TRENTON — In front of a crowd of thousands of protestors, the president of the state’s largest teachers union accused Gov. Chris Christie of trying to foment a civil war within the middle-class.

    “All of New Jersey’s middle-class is hurting, but this governor and his right-wing supporters are trying to start a middle-class civil war,” said New Jersey Education Association President Barbara Keshishian.

    As she spoke, thousands of public workers filled the street in front of the Statehouse, wearing ponchos and holding umbrellas to keep as dry as possible in the pouring rain. State Police estimated the crowd at 3,100.

  2. From Mother Jones
    Gov. Walker Played Political Chicken With Public Jobs
    — By Andy Kroll| Fri Feb. 25, 2011

    For the past week, Wisconsin Republican Governor Scott Walker has wielded the threat of statewide layoffs if his controversial “budget repair bill” isn’t passed immediately. He’s said that as many as 1,500 state workers—teachers, nurses, janitors, bureaucrats, and more—could lose their jobs by July if the 14 Senate Democrats in hiding didn’t return so the Senate could vote on the bill. But while Walker casts the current layoffs as a purely fiscal issue, he’s used the threat of job losses before as political leverage, playing chicken with the livelihoods of public workers.

    In the fall of 2009, Milwaukee County’s budget was in bad shape. Facing a $3 million deficit, Walker, then the county executive, went looking for places to cut. In late October, he announced plans to axe 180 county workers by Thanksgiving as a way to balance the budget. With the year drawing to a close, Walker argued, the only way to solve Milwaukee County’s financial headache was layoffs.

    Not long after, though, county department chiefs returned to Walker with promises to save up to a million dollars through non-employee cuts of their own. Just as soon as he’d announced that pink slips were going out, Walker backed off. No one was getting laid off, he announced.

    But here’s the kicker: In an interview a few days after backing down, Walker told a Madison radio station that the layoff threat was merely a ploy. “I needed to get their attention to show how serious we were about having a balanced budget,” Walker said on the “Sly in the Morning” show on WTDY radio.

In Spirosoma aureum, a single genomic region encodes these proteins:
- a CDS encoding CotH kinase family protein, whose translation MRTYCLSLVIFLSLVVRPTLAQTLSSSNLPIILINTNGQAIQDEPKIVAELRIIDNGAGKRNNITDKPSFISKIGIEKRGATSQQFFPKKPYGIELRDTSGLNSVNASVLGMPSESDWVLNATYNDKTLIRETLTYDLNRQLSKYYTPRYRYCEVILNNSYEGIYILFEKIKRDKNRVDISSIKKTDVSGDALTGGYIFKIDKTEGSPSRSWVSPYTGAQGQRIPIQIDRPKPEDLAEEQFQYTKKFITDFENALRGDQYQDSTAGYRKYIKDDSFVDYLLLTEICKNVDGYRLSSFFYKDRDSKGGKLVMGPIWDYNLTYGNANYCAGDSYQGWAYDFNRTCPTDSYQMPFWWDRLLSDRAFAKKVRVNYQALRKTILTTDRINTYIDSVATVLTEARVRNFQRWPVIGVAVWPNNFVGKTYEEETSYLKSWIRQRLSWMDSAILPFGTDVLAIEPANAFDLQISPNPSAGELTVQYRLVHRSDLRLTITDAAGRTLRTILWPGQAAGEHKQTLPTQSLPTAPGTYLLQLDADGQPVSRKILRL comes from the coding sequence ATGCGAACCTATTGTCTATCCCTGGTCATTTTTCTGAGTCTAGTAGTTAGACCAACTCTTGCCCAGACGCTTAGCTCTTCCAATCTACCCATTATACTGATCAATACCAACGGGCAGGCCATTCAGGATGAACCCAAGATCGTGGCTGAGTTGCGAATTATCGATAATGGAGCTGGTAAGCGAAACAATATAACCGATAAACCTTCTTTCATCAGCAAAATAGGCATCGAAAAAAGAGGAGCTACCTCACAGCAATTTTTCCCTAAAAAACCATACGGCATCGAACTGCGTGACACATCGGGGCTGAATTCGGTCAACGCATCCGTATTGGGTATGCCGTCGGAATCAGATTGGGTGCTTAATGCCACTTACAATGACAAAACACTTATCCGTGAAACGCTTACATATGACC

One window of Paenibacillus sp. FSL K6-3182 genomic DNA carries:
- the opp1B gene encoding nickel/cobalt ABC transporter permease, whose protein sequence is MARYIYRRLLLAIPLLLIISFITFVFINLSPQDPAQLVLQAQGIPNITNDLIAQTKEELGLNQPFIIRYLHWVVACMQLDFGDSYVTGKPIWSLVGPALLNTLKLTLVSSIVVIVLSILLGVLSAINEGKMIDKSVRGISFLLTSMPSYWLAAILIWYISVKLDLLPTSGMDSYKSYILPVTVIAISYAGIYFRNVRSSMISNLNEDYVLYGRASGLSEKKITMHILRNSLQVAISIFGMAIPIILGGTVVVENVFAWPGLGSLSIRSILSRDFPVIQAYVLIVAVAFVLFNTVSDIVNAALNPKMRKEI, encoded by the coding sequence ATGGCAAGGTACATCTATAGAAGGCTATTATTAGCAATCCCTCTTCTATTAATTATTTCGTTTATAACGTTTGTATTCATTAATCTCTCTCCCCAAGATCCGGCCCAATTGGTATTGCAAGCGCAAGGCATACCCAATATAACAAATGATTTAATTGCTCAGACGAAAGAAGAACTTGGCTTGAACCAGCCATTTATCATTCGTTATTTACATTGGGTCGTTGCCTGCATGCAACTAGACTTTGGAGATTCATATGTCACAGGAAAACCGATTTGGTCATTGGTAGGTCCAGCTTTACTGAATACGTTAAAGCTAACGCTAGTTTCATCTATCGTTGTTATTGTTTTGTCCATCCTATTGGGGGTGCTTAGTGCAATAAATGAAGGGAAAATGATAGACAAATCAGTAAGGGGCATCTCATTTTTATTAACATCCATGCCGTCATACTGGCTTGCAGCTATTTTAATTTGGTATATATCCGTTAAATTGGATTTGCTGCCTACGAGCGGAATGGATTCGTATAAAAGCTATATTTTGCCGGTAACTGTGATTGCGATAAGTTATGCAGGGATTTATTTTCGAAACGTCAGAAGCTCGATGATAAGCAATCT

Graeme Zielinski, a spokesman for the Democratic Party of Wisconsin, said Walker has played political games like this for “his entire career.”

  3. Mrs M.

    “Why is the middle class demonized when Wall Street is the problem?”

    That commentator I mentioned he was right on the mark.

    “If the Republican approach were part of a homicide investigation, it would be as if the detectives had removed the smoking guns from the perpetrators’ hands and arrested the corpses.”


  4. eniobob,

    From The Boston Globe (2/23/2011)
    Scapegoats in Wisconsin
    Why is the middle class demonized when Wall Street is the problem?

    WE ARE in the third winter of the recession; 26 million Americans are out of work, cannot find full-time work, or have given up looking for work, and $11 trillion in household wealth has vanished.

    As winter turns to spring, there is an evolving perspective on the crisis, shifting from an attempt to identify the causes to blaming the victims.

    Congress is aggressively looking to eliminate regulatory excesses that are presumably hindering economic recovery only weeks after the Financial Crisis Inquiry Commission, appointed by Congress in 2009, issued a report concluding that the crash was caused by 30 years of deregulation, the stripping of key safeguards, and an overly optimistic reliance on self-regulation by large financial institutions. If the Republican approach were part of a homicide investigation, it would be as if the detectives had removed the smoking guns from the perpetrators’ hands and arrested the corpses.

    Wisconsin is only the most dramatic site of a broader strategy of absolving Wall Street and scapegoating public employees and their unions. While there are legitimate and critical public policy issues about education reform, spiraling health costs, and pension liabilities at a time of state and municipal budget deficits, why is the fault laid at the feet of teachers, police, and firefighters? Today’s pension obligations are the product of massive investment losses, not excessively generous public pensions that, in fact, average about $19,000 a year. For that matter, a 2010 Economic Policy Institute study showed that, controlled for educational achievement, public sector workers actually earn less than their private sector counterparts.